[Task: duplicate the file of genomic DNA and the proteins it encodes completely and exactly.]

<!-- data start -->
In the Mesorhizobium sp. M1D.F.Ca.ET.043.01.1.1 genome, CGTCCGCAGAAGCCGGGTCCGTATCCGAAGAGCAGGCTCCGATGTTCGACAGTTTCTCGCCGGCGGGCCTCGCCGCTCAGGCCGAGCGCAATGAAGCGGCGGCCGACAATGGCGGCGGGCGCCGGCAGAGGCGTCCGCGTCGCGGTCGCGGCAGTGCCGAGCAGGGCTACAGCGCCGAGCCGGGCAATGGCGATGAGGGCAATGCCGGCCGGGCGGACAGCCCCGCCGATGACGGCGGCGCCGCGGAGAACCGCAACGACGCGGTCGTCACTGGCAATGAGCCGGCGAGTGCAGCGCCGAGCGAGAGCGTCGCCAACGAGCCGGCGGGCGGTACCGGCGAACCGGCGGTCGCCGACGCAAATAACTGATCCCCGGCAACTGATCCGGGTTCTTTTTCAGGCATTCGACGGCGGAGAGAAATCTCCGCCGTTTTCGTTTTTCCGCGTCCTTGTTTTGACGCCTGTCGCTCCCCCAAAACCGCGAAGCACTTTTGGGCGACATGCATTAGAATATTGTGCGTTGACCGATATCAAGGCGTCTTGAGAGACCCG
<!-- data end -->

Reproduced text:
In the Mesorhizobium sp. M1D.F.Ca.ET.043.01.1.1 genome, CGTCCGCAGAAGCCGGGTCCGTATCCGAAGAGCAGGCTCCGATGTTCGACAGTTTCTCGCCGGCGGGCCTCGCCGCTCAGGCCGAGCGCAATGAAGCGGCGGCCGACAATGGCGGCGGGCGCCGGCAGAGGCGTCCGCGTCGCGGTCGCGGCAGTGCCGAGCAGGGCTACAGCGCCGAGCCGGGCAATGGCGATGAGGGCAATGCCGGCCGGGCGGACAGCCCCGCCGATGACGGCGGCGCCGCGGAGAACCGCAACGACGCGGTCGTCACTGGCAATGAGCCGGCGAGTGCAGCGCCGAGCGAGAGCGTCGCCAACGAGCCGGCGGGCGGTACCGGCGAACCGGCGGTCGCCGACGCAAATAACTGATCCCCGGCAACTGATCCGGGTTCTTTTTCAGGCATTCGACGGCGGAGAGAAATCTCCGCCGTTTTCGTTTTTCCGCGTCCTTGTTTTGACGCCTGTCGCTCCCCCAAAACCGCGAAGCACTTTTGGGCGACATGCATTAGAATATTGTGCGTTGACCGATATCAAGGCGTCTTGAGAGACCCG